I was in class 8 I think when I had Mr.Govindarajan (we called him GR Sir) for my class teacher. From my sieve like memory I clearly remember that he was short and frail with a small physical frame and unkempt hair and appeared much older than his early fifties. But I cannot forget the twinkle in his kindly eyes and the ever present mischievous smile in his face that belied the initial impression one got of him. His witty and lively classes, however drab the subjects were, made him very popular amongst the boys in the school. Despite his bubbly humour and warmth, there was a certain aloofness inhibiting any intimacy or liberties. He knew well how to instill and inspire confidence in his pupils and in making them believe that they can achieve whatever goal they had set for themselves. He never derided even the weak students and took trouble to explain the lessons again and again. He used to devote invariably the last 10 minutes of his class to kindle the interest of the boys in general subjects and expand their mental horizon. There was some innate charm about him and his teaching method that we wouldn’t have willingly foregone his classes. A wise master, he inspired awe in his abilities and earned the respect of one and all including his peers. He had surprisingly a soft trait in that he could not be harsh even on impish and roguish boys when occasions demanded it. When any boy complained of slightest physical discomfort, he never looked askance but sent him home immediately for rest
For reasons not known to me, he took a special liking for me possibly because I lived very close to his house. He used to give me small errands occasionally like getting chalk pieces from the office. It was one day when he entered the class unusually late by a few minutes; he looked distinctly fatigued and distraught. He called me near him and whispered”Partha, I went to hospital this morning to admit my aged mother who is suffering from acute Asthma. It was an emergency and I am coming directly from there after she stabilized. You know my house. Can you please collect the lunch from my wife? Tell her that I was held up and couldn’t come home. Also tell her that doctors are attending on my mother and that I would be going to hospital directly from the school.”
I virtually ran to his house that was close to school. It was a small two room side portion, dark and dingy. After I conveyed the message I was waiting for the lady to pack the lunch. I could see in the dark and bare hall a small boy of my age huddled on a mat. When he saw me, he tried to get up but could not. He made some unintelligible guttural noises that brought his mother scurrying to his side. She said “Lie down quietly and I will come in a minute to you after sending lunch to appa”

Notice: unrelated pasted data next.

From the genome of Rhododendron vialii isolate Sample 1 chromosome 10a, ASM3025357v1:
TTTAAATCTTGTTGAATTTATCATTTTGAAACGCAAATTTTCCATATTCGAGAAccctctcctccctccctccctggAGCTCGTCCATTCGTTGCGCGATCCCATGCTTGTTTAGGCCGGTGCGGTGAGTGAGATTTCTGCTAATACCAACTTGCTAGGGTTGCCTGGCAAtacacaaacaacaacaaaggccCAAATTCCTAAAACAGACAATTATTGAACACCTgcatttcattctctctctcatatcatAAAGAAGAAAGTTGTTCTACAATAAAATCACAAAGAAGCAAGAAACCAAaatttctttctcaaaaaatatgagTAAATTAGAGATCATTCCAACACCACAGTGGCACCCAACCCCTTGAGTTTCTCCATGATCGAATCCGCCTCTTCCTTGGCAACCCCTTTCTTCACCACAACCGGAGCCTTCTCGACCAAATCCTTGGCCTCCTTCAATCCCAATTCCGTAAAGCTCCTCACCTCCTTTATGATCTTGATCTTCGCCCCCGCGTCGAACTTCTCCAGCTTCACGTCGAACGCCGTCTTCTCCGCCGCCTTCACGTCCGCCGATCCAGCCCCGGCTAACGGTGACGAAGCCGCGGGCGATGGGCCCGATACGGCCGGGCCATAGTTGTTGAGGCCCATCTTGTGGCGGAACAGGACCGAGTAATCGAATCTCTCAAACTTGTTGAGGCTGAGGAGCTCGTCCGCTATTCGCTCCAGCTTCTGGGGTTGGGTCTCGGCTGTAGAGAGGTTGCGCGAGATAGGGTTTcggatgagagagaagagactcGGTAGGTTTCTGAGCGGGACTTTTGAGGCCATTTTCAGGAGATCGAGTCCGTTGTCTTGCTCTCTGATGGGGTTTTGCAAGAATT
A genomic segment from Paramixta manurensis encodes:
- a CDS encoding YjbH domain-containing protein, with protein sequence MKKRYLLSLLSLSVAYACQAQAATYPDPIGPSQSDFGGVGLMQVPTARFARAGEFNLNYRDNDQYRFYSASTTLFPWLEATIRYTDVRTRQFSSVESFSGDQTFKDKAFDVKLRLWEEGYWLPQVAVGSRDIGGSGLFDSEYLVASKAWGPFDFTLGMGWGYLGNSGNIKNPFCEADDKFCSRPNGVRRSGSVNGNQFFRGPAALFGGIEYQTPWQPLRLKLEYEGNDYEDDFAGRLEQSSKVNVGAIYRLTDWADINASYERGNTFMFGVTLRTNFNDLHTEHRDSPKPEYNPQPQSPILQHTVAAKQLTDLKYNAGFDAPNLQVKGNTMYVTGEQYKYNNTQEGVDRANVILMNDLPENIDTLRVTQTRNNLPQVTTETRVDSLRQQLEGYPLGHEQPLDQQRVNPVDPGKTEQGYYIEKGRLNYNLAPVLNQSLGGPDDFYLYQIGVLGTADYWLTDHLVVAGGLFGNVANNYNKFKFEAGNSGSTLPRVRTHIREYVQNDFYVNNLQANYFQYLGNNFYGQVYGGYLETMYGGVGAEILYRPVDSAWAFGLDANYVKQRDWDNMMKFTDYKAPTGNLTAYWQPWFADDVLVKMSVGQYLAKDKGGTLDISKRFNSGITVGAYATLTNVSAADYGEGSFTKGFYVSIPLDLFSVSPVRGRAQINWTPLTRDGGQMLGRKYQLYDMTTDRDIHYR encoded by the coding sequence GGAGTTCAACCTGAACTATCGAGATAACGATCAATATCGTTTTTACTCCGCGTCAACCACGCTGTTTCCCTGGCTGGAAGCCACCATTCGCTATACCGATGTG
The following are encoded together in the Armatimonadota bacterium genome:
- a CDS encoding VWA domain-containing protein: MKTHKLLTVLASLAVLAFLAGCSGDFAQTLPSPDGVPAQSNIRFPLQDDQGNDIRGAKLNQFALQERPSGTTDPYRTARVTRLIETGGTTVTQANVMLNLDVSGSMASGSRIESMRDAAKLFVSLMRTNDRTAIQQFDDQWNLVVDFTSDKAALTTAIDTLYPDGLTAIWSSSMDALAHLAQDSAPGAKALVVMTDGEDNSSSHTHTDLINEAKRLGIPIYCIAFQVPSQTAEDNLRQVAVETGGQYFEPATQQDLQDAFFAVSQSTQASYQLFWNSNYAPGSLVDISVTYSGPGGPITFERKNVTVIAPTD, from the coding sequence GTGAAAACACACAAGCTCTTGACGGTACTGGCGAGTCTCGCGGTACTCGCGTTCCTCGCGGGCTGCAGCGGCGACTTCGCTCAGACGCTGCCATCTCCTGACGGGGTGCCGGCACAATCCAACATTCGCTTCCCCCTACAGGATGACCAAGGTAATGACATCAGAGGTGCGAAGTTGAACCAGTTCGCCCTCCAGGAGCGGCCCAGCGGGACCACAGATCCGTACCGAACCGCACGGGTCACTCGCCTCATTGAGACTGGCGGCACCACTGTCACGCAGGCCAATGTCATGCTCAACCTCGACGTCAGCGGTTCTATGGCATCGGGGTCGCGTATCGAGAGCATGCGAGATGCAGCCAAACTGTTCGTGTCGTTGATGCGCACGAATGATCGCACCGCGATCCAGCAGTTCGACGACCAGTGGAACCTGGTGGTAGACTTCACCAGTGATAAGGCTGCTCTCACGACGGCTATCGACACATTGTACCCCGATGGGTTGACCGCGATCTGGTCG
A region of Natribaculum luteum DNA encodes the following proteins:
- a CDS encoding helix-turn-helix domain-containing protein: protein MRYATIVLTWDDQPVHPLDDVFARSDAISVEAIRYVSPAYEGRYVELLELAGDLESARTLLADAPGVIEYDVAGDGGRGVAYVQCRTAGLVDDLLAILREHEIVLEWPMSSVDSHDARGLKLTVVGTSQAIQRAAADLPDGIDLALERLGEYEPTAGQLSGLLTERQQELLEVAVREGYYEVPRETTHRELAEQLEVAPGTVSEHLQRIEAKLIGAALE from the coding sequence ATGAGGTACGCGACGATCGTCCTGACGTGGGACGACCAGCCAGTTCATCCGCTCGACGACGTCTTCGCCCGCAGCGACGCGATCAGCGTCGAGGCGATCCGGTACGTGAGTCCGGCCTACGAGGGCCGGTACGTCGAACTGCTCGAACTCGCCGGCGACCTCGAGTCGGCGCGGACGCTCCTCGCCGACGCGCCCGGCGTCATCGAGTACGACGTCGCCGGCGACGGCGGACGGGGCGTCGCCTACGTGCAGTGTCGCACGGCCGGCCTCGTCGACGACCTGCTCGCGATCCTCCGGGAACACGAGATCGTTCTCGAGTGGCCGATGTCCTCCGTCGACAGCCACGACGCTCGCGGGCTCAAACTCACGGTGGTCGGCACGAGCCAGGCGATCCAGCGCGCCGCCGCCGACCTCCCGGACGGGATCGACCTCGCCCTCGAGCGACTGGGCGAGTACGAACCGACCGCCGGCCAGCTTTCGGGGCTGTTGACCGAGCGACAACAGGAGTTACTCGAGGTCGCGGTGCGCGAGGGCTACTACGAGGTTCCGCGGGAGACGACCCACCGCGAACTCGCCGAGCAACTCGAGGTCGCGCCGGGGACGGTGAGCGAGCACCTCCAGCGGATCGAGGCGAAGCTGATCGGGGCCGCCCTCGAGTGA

I blurted foolishly “Aunty, is he not well? He is not getting up and is making strange sounds.”
She turned to me attempting to hide a tear and said before going to kitchen” Yes, he is very unwell and cannot walk on his own. He cannot speak and is not a normal child.”
It struck me then that he was not only polio affected but also mentally retarded. What a cruel punishment to have befallen on the excellent and loving teacher who never betrayed even in an unguarded moment the piteous and depressing scene at home. An aged sick mother frequently on bouts of asthma, an abnormal child with no future, a small decrepit home and low emoluments is a deadly combination that no ordinary person can withstand. I wondered how this man’s devotion to his duty and amiable disposition remained unshaken by such extreme personal disappointments. My esteem for him grew boundless when I remembered his natural dignity, infectious warmth of spirit and willingness to walk the extra mile to teach the slow children till they understood. He never allowed his private grief to intrude in the call of his duty.
Education for him is something more than book learning. For him it is an initiation of the young and eager minds into the wonders of the world and life where time and money played little part at personal level. The memory of such a great but simple teacher of the past abides like a perfume even after the lapse of long years. Such rich contentment and serene detachment are no common possessions of ordinary mortals..